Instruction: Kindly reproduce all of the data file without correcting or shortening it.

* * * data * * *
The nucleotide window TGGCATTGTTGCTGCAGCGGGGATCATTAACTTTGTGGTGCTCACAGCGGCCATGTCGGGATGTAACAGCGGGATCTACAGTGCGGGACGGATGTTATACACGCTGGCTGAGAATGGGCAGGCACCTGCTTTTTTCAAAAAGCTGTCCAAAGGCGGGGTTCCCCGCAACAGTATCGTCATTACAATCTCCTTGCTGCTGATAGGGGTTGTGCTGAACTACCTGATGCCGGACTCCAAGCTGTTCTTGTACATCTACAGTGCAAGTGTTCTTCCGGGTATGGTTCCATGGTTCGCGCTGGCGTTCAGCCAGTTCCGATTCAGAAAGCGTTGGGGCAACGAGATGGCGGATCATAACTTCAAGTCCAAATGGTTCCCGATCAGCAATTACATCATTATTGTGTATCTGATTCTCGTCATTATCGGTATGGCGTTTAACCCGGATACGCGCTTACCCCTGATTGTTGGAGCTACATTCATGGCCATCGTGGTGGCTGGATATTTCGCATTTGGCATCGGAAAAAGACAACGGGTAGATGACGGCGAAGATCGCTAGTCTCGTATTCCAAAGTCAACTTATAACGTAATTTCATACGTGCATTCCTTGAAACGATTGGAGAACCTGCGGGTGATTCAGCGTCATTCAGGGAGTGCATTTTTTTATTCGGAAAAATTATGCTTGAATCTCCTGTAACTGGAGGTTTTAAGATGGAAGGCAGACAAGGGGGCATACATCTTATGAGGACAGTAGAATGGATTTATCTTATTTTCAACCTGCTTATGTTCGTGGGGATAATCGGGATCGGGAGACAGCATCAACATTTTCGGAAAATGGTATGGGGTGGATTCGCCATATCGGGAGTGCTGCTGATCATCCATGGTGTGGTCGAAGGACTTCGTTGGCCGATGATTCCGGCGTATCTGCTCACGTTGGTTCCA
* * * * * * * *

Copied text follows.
The nucleotide window TGGCATTGTTGCTGCAGCGGGGATCATTAACTTTGTGGTGCTCACAGCGGCCATGTCGGGATGTAACAGCGGGATCTACAGTGCGGGACGGATGTTATACACGCTGGCTGAGAATGGGCAGGCACCTGCTTTTTTCAAAAAGCTGTCCAAAGGCGGGGTTCCCCGCAACAGTATCGTCATTACAATCTCCTTGCTGCTGATAGGGGTTGTGCTGAACTACCTGATGCCGGACTCCAAGCTGTTCTTGTACATCTACAGTGCAAGTGTTCTTCCGGGTATGGTTCCATGGTTCGCGCTGGCGTTCAGCCAGTTCCGATTCAGAAAGCGTTGGGGCAACGAGATGGCGGATCATAACTTCAAGTCCAAATGGTTCCCGATCAGCAATTACATCATTATTGTGTATCTGATTCTCGTCATTATCGGTATGGCGTTTAACCCGGATACGCGCTTACCCCTGATTGTTGGAGCTACATTCATGGCCATCGTGGTGGCTGGATATTTCGCATTTGGCATCGGAAAAAGACAACGGGTAGATGACGGCGAAGATCGCTAGTCTCGTATTCCAAAGTCAACTTATAACGTAATTTCATACGTGCATTCCTTGAAACGATTGGAGAACCTGCGGGTGATTCAGCGTCATTCAGGGAGTGCATTTTTTTATTCGGAAAAATTATGCTTGAATCTCCTGTAACTGGAGGTTTTAAGATGGAAGGCAGACAAGGGGGCATACATCTTATGAGGACAGTAGAATGGATTTATCTTATTTTCAACCTGCTTATGTTCGTGGGGATAATCGGGATCGGGAGACAGCATCAACATTTTCGGAAAATGGTATGGGGTGGATTCGCCATATCGGGAGTGCTGCTGATCATCCATGGTGTGGTCGAAGGACTTCGTTGGCCGATGATTCCGGCGTATCTGCTCACGTTGGTTCCA